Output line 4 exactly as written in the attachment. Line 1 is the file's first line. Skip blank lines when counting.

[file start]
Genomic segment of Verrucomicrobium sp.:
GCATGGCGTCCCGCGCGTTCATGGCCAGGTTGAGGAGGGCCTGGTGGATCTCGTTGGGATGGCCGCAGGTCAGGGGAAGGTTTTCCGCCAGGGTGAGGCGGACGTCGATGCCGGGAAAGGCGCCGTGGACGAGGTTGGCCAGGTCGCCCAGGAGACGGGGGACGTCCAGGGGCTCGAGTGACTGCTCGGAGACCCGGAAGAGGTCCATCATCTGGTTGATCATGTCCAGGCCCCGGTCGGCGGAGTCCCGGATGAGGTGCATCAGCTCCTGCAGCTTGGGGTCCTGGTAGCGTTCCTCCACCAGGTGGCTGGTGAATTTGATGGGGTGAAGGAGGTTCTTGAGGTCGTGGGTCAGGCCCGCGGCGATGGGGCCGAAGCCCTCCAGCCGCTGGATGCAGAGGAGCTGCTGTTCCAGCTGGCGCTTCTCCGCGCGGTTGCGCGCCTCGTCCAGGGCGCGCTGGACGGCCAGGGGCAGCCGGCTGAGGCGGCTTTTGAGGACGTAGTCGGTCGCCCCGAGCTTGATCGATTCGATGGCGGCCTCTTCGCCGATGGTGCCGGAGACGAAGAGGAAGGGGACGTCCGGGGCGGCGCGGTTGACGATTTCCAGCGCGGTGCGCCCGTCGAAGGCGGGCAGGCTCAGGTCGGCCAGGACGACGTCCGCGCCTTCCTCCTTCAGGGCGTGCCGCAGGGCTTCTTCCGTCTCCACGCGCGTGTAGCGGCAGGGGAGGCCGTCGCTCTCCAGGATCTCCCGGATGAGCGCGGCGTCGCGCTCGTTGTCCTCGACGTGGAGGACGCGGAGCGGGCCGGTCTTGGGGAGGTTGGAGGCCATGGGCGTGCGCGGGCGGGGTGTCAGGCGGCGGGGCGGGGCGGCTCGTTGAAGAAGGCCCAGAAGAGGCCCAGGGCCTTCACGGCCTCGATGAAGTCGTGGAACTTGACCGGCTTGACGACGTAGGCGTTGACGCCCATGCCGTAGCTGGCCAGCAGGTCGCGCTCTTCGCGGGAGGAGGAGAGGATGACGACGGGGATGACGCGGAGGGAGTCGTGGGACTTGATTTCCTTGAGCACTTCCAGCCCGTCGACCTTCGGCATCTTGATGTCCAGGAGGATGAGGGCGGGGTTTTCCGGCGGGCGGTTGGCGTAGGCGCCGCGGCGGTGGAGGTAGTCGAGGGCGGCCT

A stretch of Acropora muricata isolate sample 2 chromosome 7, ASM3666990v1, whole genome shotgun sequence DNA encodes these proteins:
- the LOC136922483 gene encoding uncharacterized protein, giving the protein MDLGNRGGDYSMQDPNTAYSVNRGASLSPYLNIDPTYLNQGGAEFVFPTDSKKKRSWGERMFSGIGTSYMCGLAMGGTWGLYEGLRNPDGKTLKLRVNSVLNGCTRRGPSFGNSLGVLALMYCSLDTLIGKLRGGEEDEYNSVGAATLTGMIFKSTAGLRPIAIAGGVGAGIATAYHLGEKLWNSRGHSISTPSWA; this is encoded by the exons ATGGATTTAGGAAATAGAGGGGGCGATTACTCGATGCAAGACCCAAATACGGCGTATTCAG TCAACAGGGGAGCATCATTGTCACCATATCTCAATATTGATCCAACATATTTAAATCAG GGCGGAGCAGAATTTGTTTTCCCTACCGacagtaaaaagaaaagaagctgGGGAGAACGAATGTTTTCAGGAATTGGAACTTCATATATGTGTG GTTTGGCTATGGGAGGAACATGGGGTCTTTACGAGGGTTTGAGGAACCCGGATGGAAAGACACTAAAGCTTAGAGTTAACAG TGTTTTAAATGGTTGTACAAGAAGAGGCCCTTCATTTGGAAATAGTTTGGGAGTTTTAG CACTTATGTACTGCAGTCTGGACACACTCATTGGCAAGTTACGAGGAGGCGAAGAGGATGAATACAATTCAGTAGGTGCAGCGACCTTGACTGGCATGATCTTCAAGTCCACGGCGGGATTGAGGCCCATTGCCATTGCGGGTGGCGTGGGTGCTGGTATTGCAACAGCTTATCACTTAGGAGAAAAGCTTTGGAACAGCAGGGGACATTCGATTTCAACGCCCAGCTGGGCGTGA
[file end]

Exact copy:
- the LOC136922483 gene encoding uncharacterized protein, giving the protein MDLGNRGGDYSMQDPNTAYSVNRGASLSPYLNIDPTYLNQGGAEFVFPTDSKKKRSWGERMFSGIGTSYMCGLAMGGTWGLYEGLRNPDGKTLKLRVNSVLNGCTRRGPSFGNSLGVLALMYCSLDTLIGKLRGGEEDEYNSVGAATLTGMIFKSTAGLRPIAIAGGVGAGIATAYHLGEKLWNSRGHSISTPSWA; this is encoded by the exons ATGGATTTAGGAAATAGAGGGGGCGATTACTCGATGCAAGACCCAAATACGGCGTATTCAG TCAACAGGGGAGCATCATTGTCACCATATCTCAATATTGATCCAACATATTTAAATCAG GGCGGAGCAGAATTTGTTTTCCCTACCGacagtaaaaagaaaagaagctgGGGAGAACGAATGTTTTCAGGAATTGGAACTTCATATATGTGTG GTTTGGCTATGGGAGGAACATGGGGTCTTTACGAGGGTTTGAGGAACCCGGATGGAAAGACACTAAAGCTTAGAGTTAACAG TGTTTTAAATGGTTGTACAAGAAGAGGCCCTTCATTTGGAAATAGTTTGGGAGTTTTAG CACTTATGTACTGCAGTCTGGACACACTCATTGGCAAGTTACGAGGAGGCGAAGAGGATGAATACAATTCAGTAGGTGCAGCGACCTTGACTGGCATGATCTTCAAGTCCACGGCGGGATTGAGGCCCATTGCCATTGCGGGTGGCGTGGGTGCTGGTATTGCAACAGCTTATCACTTAGGAGAAAAGCTTTGGAACAGCAGGGGACATTCGATTTCAACGCCCAGCTGGGCGTGA